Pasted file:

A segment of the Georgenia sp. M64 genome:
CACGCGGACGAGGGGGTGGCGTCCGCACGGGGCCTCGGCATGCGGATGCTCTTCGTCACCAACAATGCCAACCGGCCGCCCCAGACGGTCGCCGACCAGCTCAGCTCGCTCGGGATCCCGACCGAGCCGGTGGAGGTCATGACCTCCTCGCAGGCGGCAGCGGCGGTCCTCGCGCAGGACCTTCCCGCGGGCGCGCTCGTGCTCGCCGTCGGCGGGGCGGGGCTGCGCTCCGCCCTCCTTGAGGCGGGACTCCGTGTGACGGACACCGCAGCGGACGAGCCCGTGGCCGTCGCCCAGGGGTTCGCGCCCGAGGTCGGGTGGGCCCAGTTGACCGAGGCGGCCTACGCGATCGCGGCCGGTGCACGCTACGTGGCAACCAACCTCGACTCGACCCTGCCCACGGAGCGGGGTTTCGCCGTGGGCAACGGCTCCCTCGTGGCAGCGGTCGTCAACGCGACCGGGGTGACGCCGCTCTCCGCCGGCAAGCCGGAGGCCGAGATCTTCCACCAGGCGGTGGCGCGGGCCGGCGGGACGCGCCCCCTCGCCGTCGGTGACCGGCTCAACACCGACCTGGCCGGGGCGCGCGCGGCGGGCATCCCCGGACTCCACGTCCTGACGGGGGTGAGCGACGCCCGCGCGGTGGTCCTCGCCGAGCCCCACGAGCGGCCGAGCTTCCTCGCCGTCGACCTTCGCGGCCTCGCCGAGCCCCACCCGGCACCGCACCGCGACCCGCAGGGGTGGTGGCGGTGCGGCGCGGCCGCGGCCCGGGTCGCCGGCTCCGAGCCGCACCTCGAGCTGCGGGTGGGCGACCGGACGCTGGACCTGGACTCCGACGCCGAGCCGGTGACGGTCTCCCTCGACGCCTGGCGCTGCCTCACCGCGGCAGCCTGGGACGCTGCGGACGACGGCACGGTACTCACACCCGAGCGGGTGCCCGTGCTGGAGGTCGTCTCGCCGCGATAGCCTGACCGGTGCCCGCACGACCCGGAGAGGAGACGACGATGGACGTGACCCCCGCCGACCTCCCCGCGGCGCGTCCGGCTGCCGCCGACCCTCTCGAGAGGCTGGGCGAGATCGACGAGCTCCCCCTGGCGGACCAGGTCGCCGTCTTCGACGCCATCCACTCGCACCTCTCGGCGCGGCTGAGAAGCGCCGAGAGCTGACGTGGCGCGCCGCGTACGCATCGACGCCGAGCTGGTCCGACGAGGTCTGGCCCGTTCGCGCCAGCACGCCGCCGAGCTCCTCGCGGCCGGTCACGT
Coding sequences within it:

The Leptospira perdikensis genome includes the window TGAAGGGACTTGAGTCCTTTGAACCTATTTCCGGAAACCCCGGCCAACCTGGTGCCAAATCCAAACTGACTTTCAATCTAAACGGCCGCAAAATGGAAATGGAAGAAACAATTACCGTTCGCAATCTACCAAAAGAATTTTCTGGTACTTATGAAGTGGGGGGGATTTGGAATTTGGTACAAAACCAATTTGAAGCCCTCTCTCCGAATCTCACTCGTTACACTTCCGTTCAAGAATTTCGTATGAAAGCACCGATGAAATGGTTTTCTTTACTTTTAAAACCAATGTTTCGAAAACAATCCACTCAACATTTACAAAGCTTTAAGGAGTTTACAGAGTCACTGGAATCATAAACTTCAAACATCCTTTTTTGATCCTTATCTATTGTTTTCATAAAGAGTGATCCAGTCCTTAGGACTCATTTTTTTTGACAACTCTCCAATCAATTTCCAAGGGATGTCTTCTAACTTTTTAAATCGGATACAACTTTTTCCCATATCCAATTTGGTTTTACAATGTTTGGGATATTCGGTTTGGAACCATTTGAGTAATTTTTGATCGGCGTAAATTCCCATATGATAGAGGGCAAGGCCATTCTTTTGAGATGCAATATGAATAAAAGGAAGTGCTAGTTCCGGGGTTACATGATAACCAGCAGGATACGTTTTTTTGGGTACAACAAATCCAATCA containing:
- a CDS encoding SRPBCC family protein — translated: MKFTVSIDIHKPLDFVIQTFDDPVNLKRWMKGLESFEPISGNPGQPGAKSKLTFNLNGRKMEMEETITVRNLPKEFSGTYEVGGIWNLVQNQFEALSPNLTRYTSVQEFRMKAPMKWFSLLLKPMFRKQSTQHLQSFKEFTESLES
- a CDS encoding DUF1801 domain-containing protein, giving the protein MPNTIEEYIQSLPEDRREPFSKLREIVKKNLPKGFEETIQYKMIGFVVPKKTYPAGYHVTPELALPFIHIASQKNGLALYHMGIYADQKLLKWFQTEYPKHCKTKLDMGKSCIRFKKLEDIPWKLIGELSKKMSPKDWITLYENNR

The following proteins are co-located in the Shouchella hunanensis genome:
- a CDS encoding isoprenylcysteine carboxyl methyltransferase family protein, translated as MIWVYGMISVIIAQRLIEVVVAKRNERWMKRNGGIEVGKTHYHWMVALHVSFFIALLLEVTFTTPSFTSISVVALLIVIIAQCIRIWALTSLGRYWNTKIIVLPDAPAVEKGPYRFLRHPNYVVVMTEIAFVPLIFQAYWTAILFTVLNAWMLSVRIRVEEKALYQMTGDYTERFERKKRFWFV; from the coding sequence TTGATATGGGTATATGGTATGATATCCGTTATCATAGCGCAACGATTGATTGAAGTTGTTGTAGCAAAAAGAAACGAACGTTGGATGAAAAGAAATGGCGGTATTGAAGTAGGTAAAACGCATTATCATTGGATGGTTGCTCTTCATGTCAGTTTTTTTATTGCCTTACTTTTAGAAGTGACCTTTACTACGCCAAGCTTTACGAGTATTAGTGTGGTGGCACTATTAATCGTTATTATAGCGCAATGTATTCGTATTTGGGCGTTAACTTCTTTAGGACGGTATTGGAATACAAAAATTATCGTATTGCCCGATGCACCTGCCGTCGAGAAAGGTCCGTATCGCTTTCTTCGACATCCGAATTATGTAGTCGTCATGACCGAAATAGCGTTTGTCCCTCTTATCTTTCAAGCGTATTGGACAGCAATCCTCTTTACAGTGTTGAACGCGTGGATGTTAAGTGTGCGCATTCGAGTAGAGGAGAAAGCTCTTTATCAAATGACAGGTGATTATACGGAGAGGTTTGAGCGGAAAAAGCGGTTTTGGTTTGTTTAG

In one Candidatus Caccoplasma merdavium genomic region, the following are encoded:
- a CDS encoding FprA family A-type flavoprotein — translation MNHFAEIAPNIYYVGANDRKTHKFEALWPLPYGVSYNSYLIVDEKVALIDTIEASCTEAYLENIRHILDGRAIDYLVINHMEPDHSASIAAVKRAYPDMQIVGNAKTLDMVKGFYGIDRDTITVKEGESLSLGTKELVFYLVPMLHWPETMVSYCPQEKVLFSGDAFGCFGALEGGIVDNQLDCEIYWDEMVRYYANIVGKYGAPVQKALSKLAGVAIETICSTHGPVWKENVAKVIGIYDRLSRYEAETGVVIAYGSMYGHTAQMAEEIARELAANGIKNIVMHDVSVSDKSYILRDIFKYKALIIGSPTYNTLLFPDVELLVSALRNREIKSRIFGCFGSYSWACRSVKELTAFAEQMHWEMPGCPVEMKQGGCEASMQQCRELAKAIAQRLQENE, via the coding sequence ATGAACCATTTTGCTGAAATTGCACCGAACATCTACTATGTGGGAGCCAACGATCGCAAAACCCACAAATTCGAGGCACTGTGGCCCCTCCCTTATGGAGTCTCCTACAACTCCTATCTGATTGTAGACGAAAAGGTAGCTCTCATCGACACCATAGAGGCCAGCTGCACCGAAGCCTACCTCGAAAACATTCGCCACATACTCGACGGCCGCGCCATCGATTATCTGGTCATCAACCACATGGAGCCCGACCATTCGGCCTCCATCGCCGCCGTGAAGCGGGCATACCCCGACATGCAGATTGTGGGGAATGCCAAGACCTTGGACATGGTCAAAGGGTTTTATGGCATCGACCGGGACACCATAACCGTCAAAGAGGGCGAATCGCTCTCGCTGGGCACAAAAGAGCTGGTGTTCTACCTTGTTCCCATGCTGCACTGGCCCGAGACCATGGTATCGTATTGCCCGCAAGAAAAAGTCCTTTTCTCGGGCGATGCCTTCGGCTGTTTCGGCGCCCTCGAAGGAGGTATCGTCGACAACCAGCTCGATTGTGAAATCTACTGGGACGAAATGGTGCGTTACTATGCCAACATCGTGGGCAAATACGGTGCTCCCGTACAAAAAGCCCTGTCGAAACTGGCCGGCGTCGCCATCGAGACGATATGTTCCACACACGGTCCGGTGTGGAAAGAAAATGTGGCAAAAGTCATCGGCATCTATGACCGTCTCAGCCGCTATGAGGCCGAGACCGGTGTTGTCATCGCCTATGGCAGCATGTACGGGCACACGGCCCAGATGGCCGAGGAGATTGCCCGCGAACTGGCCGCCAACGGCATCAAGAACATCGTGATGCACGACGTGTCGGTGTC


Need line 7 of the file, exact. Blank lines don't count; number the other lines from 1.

The following proteins are co-located in the Shouchella hunanensis genome: